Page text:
Ulka Sadalkar and Rajeev Kher are transforming Pune's public restrooms and offering a dignified solution to India's sanitation needs.
When was the last time you visited a public loo and came out with a smile on your face?
Even after paying a minimal maintenance fee of Rs 5 or Rs 10, there is no guarantee that you'd get a clean and sanitised toilet.
For women who travel during menstruation and pregnancy, the risk of using unclean, stinky toilets cannot be ignored.
As part of India's Swachh Bharat initiative, Pune-based couple Ulka Sadalkar and Rajeev Kher decided to change this situation for better.
In 2016, the couple, who run Saraplast Private Limited and have been in the portable sanitation business since 2000, took an innovative step to transform old dysfunctional BEST buses into temporary, movable luxury toilets for women.
Their project is named TI which translates to 'she' or 'her' in Marathi. TI also stands for Toilet Integration.
"We wanted to change the perception that public toilets are dirty, stinky places," Rajeev tells Divya Nair/Rediff.com from the couple's office in Pune.
"We used to provide portable toilets for migrant workers at music and cultural events. Over the years, we've realised that the public restrooms in India are not up to the mark," Ulka notes about the inspiration behind building smart toilets for women.
"I had seen this model in San Francisco and I thought it would be nice to replicate in India," adds Ulka.
"In 2016, Pune was included in the list of smart cities. The Pune municipal corporation had invited different people who shared their ideas on how to make Pune clean and healthy. We presented the idea to corporator Kunal Kumarji and he supported us."
But why buses?
According to Ulka, the cost and time required to build a permanent toilet in concrete takes much longer.
"Building a toilet in a public place requires land, permission and a whole lot of time is spent in getting it done."
"These buses cannot go on roads. Sending them to scrap isn't helpful or profitable. Recycling them is very expensive. So not put them to better use?"
Movable toilets are the best and fastest solution for crowded places, they insist.
According to Rajeev, you cannot compare a public toilet to TI because the latter's objectives are much bigger and different.
Currently, the approximate cost of transforming a bus into a toilet works to Rs 800,000 to Rs 1 million. "If we can build 100 toilets in year, the cost can come down significantly," says Rajeev.
In the past year-and-a-half, they have built 15 such toilets across Pune using CSR funds from their parent company. Each toilet receives an average of 150 visitors to a maximum of 300 each day.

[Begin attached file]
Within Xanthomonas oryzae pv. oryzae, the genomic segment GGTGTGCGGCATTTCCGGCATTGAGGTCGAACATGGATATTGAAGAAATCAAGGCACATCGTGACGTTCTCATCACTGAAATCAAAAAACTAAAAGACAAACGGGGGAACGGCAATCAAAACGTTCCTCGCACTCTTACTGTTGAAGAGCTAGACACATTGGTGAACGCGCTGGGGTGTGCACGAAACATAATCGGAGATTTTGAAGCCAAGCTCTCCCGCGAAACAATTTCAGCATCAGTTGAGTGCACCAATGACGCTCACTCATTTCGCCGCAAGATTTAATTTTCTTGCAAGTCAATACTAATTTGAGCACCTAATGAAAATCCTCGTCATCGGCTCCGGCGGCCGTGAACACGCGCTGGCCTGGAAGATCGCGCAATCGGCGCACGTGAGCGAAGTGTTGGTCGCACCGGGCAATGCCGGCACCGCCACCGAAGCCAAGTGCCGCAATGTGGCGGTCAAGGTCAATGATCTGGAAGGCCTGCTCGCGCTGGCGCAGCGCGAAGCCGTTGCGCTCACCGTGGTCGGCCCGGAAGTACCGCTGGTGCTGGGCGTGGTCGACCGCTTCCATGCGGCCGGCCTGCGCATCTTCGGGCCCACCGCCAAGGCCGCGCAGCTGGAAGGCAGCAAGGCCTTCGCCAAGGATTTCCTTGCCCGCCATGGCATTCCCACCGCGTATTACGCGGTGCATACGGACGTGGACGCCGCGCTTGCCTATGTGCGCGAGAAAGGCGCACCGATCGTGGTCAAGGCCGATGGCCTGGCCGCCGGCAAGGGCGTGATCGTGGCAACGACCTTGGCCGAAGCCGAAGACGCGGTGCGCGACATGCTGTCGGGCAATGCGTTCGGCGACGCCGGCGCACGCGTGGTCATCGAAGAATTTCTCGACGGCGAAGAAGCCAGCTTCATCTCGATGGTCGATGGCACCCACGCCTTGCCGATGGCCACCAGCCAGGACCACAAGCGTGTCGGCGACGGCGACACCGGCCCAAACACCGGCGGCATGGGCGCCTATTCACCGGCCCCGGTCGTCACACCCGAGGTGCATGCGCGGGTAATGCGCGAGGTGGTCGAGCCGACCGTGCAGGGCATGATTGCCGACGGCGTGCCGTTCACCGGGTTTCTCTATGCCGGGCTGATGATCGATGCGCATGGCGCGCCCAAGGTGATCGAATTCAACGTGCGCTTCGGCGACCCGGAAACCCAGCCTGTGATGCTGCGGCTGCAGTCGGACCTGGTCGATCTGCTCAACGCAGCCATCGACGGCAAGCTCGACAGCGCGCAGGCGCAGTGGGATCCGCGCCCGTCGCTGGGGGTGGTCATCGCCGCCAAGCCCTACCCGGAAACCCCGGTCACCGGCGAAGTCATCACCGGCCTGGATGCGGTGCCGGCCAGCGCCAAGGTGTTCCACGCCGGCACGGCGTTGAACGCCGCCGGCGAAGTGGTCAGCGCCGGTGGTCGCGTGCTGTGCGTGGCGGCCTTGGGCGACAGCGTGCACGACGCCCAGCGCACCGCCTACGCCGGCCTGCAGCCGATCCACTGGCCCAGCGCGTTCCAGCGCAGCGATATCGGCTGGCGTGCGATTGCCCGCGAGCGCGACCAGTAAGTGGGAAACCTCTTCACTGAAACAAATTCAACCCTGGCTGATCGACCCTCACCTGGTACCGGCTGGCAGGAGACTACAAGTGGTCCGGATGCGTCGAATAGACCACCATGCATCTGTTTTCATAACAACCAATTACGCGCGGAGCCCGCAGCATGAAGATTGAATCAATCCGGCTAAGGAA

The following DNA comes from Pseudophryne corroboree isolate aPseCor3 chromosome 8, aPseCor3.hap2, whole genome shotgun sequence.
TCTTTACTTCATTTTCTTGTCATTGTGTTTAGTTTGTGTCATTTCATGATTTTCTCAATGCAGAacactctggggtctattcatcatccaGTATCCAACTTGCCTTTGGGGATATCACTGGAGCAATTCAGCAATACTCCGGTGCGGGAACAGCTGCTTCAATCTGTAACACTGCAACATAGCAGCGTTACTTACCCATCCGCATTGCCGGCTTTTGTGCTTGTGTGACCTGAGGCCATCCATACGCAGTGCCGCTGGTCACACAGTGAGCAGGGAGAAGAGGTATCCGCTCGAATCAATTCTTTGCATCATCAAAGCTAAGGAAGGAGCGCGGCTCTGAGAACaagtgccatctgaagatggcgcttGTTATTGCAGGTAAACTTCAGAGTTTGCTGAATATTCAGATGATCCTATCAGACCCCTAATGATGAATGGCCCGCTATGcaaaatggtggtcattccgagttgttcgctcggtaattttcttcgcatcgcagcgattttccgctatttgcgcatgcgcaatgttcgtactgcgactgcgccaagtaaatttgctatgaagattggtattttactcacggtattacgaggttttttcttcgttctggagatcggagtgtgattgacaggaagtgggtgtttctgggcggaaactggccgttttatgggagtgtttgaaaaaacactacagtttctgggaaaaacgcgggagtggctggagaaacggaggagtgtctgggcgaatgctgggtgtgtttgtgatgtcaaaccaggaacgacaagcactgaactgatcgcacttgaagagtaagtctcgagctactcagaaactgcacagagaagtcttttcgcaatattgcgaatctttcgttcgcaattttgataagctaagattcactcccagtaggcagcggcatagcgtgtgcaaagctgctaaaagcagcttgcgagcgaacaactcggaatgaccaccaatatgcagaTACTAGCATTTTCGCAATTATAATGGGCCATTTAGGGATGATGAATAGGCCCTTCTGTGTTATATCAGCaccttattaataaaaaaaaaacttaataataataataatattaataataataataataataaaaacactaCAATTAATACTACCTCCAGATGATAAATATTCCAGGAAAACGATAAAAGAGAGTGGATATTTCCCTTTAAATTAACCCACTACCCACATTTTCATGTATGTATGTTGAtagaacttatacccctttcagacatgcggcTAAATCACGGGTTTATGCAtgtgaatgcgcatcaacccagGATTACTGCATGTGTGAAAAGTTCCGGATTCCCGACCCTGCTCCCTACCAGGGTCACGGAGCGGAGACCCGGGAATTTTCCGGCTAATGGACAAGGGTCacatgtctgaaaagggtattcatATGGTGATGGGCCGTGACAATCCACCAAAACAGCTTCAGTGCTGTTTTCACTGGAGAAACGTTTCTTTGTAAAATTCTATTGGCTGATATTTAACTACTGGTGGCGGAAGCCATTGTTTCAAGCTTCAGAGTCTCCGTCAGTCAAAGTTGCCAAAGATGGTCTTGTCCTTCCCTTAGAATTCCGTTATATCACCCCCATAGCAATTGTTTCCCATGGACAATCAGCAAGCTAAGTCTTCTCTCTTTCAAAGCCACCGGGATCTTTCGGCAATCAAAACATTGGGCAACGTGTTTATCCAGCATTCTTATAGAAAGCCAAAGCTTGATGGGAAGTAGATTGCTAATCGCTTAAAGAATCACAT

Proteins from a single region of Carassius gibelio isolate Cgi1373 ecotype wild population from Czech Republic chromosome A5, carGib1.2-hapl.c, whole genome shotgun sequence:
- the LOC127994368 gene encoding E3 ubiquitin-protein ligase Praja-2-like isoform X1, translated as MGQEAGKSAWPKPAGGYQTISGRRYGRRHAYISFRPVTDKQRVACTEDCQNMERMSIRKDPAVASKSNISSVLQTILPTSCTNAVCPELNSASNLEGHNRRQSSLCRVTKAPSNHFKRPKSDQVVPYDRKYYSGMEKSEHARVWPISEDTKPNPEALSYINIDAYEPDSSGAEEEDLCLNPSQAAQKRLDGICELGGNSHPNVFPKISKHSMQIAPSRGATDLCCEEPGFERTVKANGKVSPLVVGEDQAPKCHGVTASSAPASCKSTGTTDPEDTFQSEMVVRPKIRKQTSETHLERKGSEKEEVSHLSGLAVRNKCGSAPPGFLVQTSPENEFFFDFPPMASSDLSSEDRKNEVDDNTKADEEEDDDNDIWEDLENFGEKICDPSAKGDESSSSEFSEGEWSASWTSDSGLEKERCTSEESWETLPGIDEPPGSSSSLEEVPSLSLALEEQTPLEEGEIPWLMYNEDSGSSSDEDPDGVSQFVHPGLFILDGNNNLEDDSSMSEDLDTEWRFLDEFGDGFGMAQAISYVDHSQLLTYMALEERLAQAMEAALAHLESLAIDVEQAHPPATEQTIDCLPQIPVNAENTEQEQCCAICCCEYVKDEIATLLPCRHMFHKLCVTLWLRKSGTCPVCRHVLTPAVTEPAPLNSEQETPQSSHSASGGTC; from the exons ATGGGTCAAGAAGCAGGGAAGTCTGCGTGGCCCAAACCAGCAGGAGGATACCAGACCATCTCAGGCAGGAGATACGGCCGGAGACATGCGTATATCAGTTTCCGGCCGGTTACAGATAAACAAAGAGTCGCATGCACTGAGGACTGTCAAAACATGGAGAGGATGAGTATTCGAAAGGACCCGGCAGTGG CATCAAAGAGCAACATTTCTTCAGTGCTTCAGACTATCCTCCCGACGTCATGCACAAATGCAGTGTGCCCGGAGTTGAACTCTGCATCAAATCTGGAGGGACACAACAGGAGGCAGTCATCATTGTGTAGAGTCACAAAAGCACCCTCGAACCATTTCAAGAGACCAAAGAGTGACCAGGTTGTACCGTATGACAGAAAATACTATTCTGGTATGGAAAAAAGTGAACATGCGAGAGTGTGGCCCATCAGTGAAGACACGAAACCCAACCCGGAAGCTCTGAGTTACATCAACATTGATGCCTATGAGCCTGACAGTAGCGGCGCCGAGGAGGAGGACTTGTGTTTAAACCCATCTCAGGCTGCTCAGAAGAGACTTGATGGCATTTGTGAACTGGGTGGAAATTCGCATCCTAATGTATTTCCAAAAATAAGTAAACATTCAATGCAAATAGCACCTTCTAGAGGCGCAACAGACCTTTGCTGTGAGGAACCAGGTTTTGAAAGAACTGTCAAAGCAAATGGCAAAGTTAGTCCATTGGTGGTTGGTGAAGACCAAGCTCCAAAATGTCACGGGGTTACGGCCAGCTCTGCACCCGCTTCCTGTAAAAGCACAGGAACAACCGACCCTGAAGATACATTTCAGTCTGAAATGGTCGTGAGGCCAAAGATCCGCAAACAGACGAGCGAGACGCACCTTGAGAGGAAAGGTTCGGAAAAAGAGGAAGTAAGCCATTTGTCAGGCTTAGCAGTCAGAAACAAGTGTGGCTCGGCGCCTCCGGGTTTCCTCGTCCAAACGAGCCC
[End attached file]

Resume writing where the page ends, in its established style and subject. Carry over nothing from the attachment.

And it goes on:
Ulka vividly remembers the first time they introduced TI in Pune's Shivaji Nagar area on October 1, 2016.
"People were a little hesitant to go inside, so we had a few activities planned to encourage people to try the service and give us feedback."
"From the outside, no one could tell that it was made from an old BEST bus. It was painted pink on the outside and had neat and clean interiors."
"Inside, there are sign boards everywhere guiding you how to use the restroom. There are disposable sanitary napkins and a diaper changing station. After you use the restroom, it will remind you to head to the wash area," says Ulka.
"There is also a water dispenser where you can fill up your bottles. It has everything a woman will need or worry about when she steps out of the comfort of her home," adds Ulka.
The first reaction, Ulka says, was 'Wow, is this for me? Is this real?'
"People in Pune had never experienced something like this before, so they were pleasantly surprised."
Rajeev and Ulka initially wanted to collaborate with the government and provide this service free of cost. They soon realised that the model would not be sustainable and would eventually be difficult to maintain.
"For a nomimal fee of Rs 5, we are giving them a clean and healthy solution for an every day problem. If we give it for free, we realised people may not value it," reasons Ulka.
In the future, they plan to tie up with health centres and convert it into a public-private programme, expanding to other metros and cities in India.
"It won't be a toilet anymore. It will be a place where women can also get examined by experts and seek information on issues like urinary tract infections, cancer and more," says Ulka.
The couple want more youngsters and entrepreneurs to come forward and share ideas to solve India's health and sanitation needs.
"The sanitation industry in India is a sunrise sector. It's a $60 billion industry," Rajeev informs us.
"If you think you have an idea that fills a gap, please pursue it. Take the first step," he says.
"If there are challenges, try to find solutions and move forward. Don't give up."